The New York Rangers are coming off two straight losses and are looking to get back on track so they do not begin to slide too far down in the standings.
Center Mika Zibanejad is expected to return to the lineup in the club’s next game Tuesday, when they host the Dallas Stars. Zibanejad has missed the club’s past 25 games with a broken left fibula, suffered back on Nov. 20 when he crashed awkwardly into the boards in a home game against the Florida Panthers.
His return first became apparent when the Rangers waived Marek Hrivik on Sunday (he has since cleared and been assigned to AHL Hartford), presumably to open up a roster spot for Zibanejad. That assumption was confirmed on Monday.
Zibanejad said he’s playing tomorrow. #NYR
— Brett Cyrgalis (@BrettCyrgalis) January 16, 2017
The skilled and well-rounded Swedish pivot should give the Rangers’ lineup a boost in several areas.
An Offensive Weapon
All season, New York’s strength has been its offense, aided by excellent forward depth. Even with injuries to Zibanejad, Rick Nash, and Pavel Buchnevich, they have remained the top scoring team in the league with an average of 3.4 goals per game. With Nash and Buchnevich already having returned recently, the Rangers are an extremely difficult team to defend and match up against. Zibanejad only exacerbates that problem for opponents.
The 23-year-old had gotten off to a strong start in his Blueshirts career, tallying five goals and 10 assists in 19 games. His injury came at a time when he was really beginning to put together a nice scoring run, with three goals and three assists in his past six games. Zibanejad might need a few games to adjust and get back to top form, but he should be able to provide the Rangers with consistent top-six production.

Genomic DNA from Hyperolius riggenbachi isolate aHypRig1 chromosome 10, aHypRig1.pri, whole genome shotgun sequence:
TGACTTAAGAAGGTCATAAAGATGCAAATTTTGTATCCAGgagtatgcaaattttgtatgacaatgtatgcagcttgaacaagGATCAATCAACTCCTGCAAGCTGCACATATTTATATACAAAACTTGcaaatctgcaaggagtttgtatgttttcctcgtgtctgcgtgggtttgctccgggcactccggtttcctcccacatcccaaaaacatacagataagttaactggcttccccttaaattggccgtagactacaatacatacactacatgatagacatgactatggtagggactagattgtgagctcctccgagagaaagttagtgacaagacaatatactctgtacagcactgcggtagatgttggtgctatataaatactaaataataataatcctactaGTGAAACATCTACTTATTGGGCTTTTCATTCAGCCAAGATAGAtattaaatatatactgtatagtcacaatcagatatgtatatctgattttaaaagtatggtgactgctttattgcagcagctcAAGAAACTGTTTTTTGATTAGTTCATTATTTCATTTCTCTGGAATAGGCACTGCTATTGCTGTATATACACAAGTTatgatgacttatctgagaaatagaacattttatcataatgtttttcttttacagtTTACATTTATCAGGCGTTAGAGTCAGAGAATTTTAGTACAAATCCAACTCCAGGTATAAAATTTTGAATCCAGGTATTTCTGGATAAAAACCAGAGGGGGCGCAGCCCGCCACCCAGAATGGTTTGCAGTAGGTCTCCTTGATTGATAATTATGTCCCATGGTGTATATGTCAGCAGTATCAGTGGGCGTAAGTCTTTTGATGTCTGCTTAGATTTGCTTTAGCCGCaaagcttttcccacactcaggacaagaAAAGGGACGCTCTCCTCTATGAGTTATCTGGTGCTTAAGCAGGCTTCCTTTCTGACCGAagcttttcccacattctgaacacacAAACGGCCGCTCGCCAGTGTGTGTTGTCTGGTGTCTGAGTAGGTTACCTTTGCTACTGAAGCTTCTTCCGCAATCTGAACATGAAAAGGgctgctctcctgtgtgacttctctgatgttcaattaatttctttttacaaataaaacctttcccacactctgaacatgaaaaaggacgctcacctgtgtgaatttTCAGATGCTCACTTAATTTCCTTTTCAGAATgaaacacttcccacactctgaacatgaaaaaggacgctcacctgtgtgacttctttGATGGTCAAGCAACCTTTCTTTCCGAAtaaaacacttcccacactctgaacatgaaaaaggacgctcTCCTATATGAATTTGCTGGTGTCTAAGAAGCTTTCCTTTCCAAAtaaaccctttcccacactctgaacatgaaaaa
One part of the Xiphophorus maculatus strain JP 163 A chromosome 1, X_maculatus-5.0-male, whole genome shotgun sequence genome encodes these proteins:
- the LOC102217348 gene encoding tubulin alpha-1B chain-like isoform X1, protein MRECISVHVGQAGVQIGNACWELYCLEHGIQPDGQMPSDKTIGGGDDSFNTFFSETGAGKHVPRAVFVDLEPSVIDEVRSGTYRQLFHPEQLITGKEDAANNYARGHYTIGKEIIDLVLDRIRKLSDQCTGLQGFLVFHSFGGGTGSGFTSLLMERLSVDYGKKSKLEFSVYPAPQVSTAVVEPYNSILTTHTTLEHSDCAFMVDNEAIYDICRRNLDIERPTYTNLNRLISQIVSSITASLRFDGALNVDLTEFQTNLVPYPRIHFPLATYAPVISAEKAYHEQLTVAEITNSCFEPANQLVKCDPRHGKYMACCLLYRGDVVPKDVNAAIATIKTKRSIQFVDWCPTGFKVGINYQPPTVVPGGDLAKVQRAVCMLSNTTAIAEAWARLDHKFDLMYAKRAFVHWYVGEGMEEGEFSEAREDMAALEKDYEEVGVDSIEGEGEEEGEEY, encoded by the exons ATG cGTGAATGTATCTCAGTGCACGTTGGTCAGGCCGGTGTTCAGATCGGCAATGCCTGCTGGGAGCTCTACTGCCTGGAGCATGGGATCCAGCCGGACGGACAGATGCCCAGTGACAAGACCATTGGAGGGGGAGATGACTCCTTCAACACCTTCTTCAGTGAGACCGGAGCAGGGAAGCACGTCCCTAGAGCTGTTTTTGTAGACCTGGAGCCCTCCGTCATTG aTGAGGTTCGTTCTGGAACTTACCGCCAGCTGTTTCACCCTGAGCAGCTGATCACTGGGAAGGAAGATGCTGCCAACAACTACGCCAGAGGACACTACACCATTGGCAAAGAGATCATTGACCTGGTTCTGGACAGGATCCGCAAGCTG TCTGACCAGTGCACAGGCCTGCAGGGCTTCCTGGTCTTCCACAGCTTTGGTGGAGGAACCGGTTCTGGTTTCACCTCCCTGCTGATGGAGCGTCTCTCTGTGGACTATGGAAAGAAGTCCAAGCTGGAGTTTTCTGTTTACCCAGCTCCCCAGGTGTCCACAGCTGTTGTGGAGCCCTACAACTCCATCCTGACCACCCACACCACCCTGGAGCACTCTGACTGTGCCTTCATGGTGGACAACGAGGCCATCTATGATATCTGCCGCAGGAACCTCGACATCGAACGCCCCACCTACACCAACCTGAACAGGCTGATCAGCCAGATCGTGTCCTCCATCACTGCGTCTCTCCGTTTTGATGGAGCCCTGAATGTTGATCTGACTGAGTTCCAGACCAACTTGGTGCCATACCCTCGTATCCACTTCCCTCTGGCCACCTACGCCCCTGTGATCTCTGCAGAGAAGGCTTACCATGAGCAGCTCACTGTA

Zibanejad will also add another element to New York’s power play. Even though the Rangers rank sixth in the NHL with a 22.4% success rate with the man-advantage, Zibanejad’s strong one-time right-handed shot from the left circle (otherwise known as Alex Ovechkin’s office) gives opponents another thing to worry about.
Perhaps it comes as no coincidence that forward Brandon Pirri has not been productive in Zibanejad’s absence. Pirri, a power-play specialist and left-handed shooter, typically sets up for shots in the opposite circle. Without as much of a shooting threat opposite Pirri, opponents can cheat a bit toward his side and clog his shooting lanes. With Zibanejad on the same power play, the Rangers are lethal from either side. As such, that could open things up for Pirri. An uptick in power-play production from Pirri could be on the horizon.
Zibanejad does not only help the Rangers from an offensive standpoint. He is a strong two-way center who can help shore up coverage in the defensive and neutral zones as well. While he does not fill the team’s most dire need (help on the blue line), he can help the defensemen with sound play in his own zone and the ability to quickly move the puck the other way. His strong five-on-five Corsi-for percentage of 52.9 percent underscores the fact that the team does not often get hemmed in its own zone when he is on the ice.
Zibanejad will also help the Rangers in the faceoff circle. New York ranks dead last in the NHL with a paltry faceoff win percentage of 47.4 percent. Their top two centers in Zibanejad’s absence, Derek Stepan and Kevin Hayes, win faceoffs only 45.8 percent and 45.1 percent of the time, respectively. Before his injury, Zibanejad was successful on 53.7 percent of his draws.
While faceoffs might not be extremely important, they certainly have some value, and Zibanejad will help the Rangers in that department. Between that, his defensive acumen, and his offensive skill set, New York will be happy to see him on the ice once again.